By Jack McEvoy
Germany is reconsidering its decision to close its remaining nuclear plants as Russian state-backed gas giant Gazprom moves closer to shutting off natural gas flows to Europe.
Gazprom declared a force majeure on gas supplies to Europe, announcing that it will not be supplying gas to at least one of its European customers via the Nord Stream 1 pipeline due to extenuating circumstances, according to a letter seen by Reuters on Monday. The firm’s actions amid the Russia’s war in Ukraine are prompting Germany to consider extending its use of nuclear power, reported Reuters, after previously planning to discontinue its nuclear plants.
The German economic ministry announced Monday that it is considering extending the use of its three remaining nuclear plants as public support for nuclear energy increases due to the current fuel shortages and the prospect of a permanent cut-off of Russian gas, reported Reuters. Germany’s three remaining nuclear plants had been scheduled to shut down by the end of the year after former Chancellor Angela Merkel moved to phase out nuclear energy; moreover, Germany’s environmental and economic ministries had advised against extending the life of the plants in March.
Additionally, power grid operators are requesting a second examination of the viability of nuclear power, reported Reuters. The three plants accounted for 6% of Germany’s electricity output in the first quarter of 2022, according to government figures.
Party members from the Christian Democratic Union of Germany and the Christian Social Union in Bavaria are blaming the Greens political party, which runs the economic ministry, for the government’s failure to retain existing nuclear power, reported Reuters.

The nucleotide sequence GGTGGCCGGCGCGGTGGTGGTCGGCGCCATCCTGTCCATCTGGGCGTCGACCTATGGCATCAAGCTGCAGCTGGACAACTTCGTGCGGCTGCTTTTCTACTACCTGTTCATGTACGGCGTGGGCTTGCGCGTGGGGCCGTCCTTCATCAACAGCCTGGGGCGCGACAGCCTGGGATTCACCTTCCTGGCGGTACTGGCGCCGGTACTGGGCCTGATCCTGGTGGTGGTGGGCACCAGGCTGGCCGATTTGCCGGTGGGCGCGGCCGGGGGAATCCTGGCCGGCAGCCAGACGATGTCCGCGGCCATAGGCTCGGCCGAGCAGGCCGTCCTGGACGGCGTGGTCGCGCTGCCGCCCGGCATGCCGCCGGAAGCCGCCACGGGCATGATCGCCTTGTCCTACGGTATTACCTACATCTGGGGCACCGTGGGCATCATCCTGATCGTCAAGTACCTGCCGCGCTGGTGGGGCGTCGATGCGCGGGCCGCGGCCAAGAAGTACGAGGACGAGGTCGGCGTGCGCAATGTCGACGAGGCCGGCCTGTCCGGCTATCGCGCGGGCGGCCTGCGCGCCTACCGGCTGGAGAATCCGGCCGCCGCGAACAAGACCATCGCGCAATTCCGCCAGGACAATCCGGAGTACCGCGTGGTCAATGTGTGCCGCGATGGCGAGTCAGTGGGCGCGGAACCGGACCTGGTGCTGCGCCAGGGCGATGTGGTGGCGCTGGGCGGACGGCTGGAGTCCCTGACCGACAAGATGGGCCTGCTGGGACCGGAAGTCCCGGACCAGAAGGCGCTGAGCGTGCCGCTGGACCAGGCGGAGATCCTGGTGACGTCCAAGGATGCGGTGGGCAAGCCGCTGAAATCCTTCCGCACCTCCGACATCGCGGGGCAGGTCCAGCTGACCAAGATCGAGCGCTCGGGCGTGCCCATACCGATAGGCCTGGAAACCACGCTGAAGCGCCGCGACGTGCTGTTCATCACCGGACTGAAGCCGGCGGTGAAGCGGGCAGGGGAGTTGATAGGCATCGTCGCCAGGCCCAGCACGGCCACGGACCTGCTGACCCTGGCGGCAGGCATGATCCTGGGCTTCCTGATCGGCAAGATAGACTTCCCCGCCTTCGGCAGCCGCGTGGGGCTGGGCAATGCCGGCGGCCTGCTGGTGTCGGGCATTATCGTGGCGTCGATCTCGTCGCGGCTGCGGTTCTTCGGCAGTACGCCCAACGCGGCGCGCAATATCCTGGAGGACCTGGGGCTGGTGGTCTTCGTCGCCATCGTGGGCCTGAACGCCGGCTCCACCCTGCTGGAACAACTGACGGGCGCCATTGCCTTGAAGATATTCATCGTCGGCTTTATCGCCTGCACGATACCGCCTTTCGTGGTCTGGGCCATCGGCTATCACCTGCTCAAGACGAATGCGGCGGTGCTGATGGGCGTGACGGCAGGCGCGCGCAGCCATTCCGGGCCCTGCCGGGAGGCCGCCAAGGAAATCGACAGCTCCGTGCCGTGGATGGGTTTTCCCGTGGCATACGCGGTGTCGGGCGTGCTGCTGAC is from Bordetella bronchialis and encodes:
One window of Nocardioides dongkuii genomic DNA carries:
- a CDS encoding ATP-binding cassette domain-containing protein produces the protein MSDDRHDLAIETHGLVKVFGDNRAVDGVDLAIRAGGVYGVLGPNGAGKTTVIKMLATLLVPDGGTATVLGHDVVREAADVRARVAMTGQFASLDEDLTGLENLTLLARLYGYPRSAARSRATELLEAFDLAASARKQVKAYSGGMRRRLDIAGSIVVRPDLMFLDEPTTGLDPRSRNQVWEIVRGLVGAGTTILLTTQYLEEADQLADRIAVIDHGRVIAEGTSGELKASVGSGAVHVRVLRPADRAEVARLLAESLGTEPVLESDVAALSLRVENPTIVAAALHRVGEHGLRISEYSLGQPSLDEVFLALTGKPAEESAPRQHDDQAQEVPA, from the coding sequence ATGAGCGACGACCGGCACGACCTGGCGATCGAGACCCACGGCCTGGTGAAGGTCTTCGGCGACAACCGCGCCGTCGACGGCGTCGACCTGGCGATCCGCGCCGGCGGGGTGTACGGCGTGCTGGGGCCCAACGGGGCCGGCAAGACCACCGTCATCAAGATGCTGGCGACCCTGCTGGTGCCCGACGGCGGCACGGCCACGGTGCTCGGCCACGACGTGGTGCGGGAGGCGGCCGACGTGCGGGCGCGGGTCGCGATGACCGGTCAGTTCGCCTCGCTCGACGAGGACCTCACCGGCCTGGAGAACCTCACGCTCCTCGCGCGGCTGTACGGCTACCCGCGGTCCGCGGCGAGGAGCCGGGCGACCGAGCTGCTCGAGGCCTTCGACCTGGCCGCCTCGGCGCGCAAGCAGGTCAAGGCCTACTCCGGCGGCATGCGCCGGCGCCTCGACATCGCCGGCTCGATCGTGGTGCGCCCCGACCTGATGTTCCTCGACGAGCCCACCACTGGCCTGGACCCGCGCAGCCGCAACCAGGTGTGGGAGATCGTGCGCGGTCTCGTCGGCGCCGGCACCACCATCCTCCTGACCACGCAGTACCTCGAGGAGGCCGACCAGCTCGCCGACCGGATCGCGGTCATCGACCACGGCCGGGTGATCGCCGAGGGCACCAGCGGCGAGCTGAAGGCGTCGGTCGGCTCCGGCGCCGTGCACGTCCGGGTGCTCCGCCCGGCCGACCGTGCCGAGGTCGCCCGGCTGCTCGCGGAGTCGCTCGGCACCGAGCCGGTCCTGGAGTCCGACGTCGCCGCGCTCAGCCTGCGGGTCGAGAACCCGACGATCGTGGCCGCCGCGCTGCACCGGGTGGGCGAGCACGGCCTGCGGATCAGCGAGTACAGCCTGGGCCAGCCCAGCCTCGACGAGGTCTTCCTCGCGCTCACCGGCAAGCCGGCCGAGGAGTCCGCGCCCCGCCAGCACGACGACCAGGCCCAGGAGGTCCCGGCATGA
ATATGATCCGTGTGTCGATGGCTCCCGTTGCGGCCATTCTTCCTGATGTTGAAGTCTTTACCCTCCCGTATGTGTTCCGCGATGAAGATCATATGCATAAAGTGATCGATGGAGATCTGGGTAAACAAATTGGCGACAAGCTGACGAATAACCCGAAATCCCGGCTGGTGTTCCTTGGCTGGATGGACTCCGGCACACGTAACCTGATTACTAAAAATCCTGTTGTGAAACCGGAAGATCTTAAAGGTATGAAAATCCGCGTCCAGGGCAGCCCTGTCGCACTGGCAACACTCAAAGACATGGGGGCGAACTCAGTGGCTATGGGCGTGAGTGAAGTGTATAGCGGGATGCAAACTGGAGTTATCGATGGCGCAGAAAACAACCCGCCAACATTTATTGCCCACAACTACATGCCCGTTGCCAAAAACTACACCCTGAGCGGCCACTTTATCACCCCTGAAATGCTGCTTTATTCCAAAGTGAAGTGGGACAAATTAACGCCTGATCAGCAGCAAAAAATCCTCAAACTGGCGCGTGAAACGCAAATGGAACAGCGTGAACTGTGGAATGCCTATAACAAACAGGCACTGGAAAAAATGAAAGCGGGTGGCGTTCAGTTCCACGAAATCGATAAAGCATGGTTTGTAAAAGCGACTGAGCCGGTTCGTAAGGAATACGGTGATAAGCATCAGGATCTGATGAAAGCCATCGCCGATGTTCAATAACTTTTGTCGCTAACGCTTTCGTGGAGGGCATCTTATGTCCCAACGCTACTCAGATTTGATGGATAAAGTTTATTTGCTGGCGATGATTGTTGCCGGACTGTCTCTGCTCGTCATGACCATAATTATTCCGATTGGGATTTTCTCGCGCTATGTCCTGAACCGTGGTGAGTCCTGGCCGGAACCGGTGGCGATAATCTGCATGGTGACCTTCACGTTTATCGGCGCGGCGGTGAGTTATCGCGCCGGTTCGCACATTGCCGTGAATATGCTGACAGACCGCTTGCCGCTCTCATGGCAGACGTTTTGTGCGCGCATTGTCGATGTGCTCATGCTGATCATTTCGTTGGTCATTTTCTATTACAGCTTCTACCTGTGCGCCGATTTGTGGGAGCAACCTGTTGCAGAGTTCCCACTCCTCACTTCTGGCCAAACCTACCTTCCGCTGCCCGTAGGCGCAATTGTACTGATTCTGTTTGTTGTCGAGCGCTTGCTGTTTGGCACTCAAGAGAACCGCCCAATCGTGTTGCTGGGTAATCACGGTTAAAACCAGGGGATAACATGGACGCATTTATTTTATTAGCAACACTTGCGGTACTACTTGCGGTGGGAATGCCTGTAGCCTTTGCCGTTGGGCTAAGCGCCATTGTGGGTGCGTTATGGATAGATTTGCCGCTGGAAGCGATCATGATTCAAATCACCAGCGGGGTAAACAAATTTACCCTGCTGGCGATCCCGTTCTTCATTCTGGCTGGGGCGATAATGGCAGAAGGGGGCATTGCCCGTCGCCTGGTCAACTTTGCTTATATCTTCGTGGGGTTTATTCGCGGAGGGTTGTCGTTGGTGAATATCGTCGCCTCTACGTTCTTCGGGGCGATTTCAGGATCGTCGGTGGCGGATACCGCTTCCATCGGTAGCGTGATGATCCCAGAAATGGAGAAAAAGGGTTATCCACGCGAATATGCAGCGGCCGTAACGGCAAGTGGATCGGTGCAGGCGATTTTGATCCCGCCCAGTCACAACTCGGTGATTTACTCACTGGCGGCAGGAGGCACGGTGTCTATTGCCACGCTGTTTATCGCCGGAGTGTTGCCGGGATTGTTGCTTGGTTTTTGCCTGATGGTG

Gazprom also chose Monday to not book extra capacity to ship gas from Ukrainian pipelines in August, keeping deliveries to Europe limited, reported Bloomberg. The announcement comes at a time when Europe’s energy supply is already strained, and countries such as Germany have begun rationing hot water.
Nord Stream 1 is currently undergoing maintenance that is scheduled to be finished on July 21; however, governments, markets and companies are concerned the shutdown might be extended. Gas flows to Germany via Nord Stream 1 were significantly reduced last month due to maintenance, and Germany claims that the reduced supply was a calculated political move to create doubt and further drive up energy prices in response to the sanctions that it imposed on Moscow.
As supplies of Russian gas continue to be jeopardized, European nations like Germany and Hungary desperately prepare for an “energy emergency.”
The Germany Federal Ministry for Economic Affairs and Climate Change did not comment directly on the impact of shuttering nuclear power plants. Gazprom did not immediately respond to the DCNF’s request for comment.
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